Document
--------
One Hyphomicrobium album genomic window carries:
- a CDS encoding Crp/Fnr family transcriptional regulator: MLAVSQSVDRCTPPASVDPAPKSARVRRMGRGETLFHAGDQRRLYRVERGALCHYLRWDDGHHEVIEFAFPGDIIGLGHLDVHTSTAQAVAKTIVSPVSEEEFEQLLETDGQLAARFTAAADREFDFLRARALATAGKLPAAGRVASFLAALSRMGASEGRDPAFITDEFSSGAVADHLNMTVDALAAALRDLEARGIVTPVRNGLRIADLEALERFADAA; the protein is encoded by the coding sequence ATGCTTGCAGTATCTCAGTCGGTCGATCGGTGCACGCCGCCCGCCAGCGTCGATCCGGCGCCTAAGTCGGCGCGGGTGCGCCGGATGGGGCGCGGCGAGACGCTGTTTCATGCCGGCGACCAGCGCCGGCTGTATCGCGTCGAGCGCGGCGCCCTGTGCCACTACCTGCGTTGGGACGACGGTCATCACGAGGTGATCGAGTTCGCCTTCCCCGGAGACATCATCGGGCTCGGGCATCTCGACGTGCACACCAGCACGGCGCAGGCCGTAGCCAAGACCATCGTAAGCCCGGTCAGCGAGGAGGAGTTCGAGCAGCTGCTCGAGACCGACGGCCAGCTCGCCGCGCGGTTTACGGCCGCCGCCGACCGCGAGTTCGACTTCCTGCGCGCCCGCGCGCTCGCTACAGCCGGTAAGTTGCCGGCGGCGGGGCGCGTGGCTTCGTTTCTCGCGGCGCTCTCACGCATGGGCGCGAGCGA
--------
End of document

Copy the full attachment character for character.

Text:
One Hyphomicrobium album genomic window carries:
- a CDS encoding Crp/Fnr family transcriptional regulator: MLAVSQSVDRCTPPASVDPAPKSARVRRMGRGETLFHAGDQRRLYRVERGALCHYLRWDDGHHEVIEFAFPGDIIGLGHLDVHTSTAQAVAKTIVSPVSEEEFEQLLETDGQLAARFTAAADREFDFLRARALATAGKLPAAGRVASFLAALSRMGASEGRDPAFITDEFSSGAVADHLNMTVDALAAALRDLEARGIVTPVRNGLRIADLEALERFADAA; the protein is encoded by the coding sequence ATGCTTGCAGTATCTCAGTCGGTCGATCGGTGCACGCCGCCCGCCAGCGTCGATCCGGCGCCTAAGTCGGCGCGGGTGCGCCGGATGGGGCGCGGCGAGACGCTGTTTCATGCCGGCGACCAGCGCCGGCTGTATCGCGTCGAGCGCGGCGCCCTGTGCCACTACCTGCGTTGGGACGACGGTCATCACGAGGTGATCGAGTTCGCCTTCCCCGGAGACATCATCGGGCTCGGGCATCTCGACGTGCACACCAGCACGGCGCAGGCCGTAGCCAAGACCATCGTAAGCCCGGTCAGCGAGGAGGAGTTCGAGCAGCTGCTCGAGACCGACGGCCAGCTCGCCGCGCGGTTTACGGCCGCCGCCGACCGCGAGTTCGACTTCCTGCGCGCCCGCGCGCTCGCTACAGCCGGTAAGTTGCCGGCGGCGGGGCGCGTGGCTTCGTTTCTCGCGGCGCTCTCACGCATGGGCGCGAGCGA